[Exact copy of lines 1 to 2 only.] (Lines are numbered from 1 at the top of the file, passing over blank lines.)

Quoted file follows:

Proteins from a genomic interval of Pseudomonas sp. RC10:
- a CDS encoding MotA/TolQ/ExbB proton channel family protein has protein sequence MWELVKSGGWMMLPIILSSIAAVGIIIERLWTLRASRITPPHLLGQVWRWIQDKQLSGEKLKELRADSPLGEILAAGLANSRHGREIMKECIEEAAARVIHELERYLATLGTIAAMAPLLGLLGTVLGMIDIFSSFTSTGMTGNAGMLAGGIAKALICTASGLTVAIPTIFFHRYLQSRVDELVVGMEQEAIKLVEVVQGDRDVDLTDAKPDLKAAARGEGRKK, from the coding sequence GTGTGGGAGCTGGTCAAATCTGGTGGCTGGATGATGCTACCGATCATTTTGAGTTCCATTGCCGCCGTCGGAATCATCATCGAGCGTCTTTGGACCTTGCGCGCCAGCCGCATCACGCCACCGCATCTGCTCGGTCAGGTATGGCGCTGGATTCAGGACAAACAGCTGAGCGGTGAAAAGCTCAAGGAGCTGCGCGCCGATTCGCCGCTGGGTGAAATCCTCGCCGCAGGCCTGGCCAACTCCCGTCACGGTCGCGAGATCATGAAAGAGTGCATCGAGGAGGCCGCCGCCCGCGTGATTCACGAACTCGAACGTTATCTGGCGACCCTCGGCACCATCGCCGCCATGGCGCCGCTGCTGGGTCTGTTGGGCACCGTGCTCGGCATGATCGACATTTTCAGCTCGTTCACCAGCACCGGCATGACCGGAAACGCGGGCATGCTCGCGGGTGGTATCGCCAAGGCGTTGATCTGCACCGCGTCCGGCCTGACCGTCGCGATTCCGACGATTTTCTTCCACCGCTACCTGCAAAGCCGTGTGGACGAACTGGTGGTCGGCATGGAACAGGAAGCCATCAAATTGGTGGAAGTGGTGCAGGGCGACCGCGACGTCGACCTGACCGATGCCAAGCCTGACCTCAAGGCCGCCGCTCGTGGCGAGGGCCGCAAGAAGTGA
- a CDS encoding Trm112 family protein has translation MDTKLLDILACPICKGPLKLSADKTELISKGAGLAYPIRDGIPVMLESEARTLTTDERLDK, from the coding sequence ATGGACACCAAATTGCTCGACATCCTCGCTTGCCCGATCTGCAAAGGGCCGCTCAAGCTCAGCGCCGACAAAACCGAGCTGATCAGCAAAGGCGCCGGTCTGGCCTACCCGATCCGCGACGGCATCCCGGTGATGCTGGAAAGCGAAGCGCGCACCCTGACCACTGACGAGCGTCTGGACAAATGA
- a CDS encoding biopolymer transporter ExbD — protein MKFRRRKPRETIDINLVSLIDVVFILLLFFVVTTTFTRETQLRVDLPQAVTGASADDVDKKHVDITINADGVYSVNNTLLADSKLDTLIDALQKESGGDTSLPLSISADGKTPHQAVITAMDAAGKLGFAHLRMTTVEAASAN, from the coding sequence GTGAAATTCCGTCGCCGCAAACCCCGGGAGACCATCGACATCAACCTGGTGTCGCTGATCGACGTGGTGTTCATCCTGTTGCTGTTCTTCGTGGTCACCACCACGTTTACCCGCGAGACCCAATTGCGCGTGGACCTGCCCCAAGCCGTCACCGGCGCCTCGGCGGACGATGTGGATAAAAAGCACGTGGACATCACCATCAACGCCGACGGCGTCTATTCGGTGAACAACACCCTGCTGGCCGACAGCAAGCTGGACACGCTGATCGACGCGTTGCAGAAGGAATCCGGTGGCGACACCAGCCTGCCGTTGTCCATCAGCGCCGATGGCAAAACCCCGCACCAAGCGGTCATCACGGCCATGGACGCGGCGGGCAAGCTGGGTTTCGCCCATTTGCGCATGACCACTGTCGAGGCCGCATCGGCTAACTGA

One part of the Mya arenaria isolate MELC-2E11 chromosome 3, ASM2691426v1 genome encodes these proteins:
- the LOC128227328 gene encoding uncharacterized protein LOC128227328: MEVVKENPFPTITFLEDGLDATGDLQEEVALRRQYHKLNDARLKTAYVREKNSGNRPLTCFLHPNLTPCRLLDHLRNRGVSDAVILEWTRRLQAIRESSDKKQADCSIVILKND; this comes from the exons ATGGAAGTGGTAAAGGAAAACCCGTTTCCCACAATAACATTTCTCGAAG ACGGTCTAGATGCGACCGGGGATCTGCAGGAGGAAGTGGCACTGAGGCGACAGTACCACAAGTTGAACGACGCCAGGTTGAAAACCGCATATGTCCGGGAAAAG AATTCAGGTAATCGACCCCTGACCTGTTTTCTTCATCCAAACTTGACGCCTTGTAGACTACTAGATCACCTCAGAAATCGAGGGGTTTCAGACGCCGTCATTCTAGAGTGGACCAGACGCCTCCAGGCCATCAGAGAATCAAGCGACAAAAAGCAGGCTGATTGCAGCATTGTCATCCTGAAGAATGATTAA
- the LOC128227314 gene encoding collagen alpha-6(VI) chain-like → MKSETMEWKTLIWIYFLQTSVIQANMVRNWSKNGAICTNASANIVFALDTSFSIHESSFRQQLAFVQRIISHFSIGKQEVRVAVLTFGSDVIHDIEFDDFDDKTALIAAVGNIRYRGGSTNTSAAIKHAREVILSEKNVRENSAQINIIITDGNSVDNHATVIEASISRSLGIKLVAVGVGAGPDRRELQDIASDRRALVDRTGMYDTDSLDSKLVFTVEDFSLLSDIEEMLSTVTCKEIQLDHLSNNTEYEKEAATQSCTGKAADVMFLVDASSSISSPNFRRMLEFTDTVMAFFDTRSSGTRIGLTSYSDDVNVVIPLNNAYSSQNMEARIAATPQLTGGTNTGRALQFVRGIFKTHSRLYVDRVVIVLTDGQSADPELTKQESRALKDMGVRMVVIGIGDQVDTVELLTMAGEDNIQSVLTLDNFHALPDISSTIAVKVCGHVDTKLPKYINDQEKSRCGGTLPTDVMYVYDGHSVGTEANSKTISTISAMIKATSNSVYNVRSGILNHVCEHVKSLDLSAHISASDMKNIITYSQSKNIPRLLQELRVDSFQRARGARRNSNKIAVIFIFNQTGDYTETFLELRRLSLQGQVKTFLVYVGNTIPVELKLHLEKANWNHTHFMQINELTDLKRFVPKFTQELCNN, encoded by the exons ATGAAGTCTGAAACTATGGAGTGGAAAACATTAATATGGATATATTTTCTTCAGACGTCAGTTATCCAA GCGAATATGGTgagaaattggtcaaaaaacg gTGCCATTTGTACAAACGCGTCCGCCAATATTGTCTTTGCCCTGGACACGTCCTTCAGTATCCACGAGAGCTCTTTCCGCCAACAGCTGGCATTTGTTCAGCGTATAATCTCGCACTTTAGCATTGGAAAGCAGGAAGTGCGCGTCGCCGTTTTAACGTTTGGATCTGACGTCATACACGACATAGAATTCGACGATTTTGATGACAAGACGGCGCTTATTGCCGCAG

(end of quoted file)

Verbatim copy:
Proteins from a genomic interval of Pseudomonas sp. RC10:
- a CDS encoding MotA/TolQ/ExbB proton channel family protein has protein sequence MWELVKSGGWMMLPIILSSIAAVGIIIERLWTLRASRITPPHLLGQVWRWIQDKQLSGEKLKELRADSPLGEILAAGLANSRHGREIMKECIEEAAARVIHELERYLATLGTIAAMAPLLGLLGTVLGMIDIFSSFTSTGMTGNAGMLAGGIAKALICTASGLTVAIPTIFFHRYLQSRVDELVVGMEQEAIKLVEVVQGDRDVDLTDAKPDLKAAARGEGRKK, from the coding sequence GTGTGGGAGCTGGTCAAATCTGGTGGCTGGATGATGCTACCGATCATTTTGAGTTCCATTGCCGCCGTCGGAATCATCATCGAGCGTCTTTGGACCTTGCGCGCCAGCCGCATCACGCCACCGCATCTGCTCGGTCAGGTATGGCGCTGGATTCAGGACAAACAGCTGAGCGGTGAAAAGCTCAAGGAGCTGCGCGCCGATTCGCCGCTGGGTGAAATCCTCGCCGCAGGCCTGGCCAACTCCCGTCACGGTCGCGAGATCATGAAAGAGTGCATCGAGGAGGCCGCCGCCCGCGTGATTCACGAACTCGAACGTTATCTGGCGACCCTCGGCACCATCGCCGCCATGGCGCCGCTGCTGGGTCTGTTGGGCACCGTGCTCGGCATGATCGACATTTTCAGCTCGTTCACCAGCACCGGCATGACCGGAAACGCGGGCATGCTCGCGGGTGGTATCGCCAAGGCGTTGATCTGCACCGCGTCCGGCCTGACCGTCGCGATTCCGACGATTTTCTTCCACCGCTACCTGCAAAGCCGTGTGGACGAACTGGTGGTCGGCATGGAACAGGAAGCCATCAAATTGGTGGAAGTGGTGCAGGGCGACCGCGACGTCGACCTGACCGATGCCAAGCCTGACCTCAAGGCCGCCGCTCGTGGCGAGGGCCGCAAGAAGTGA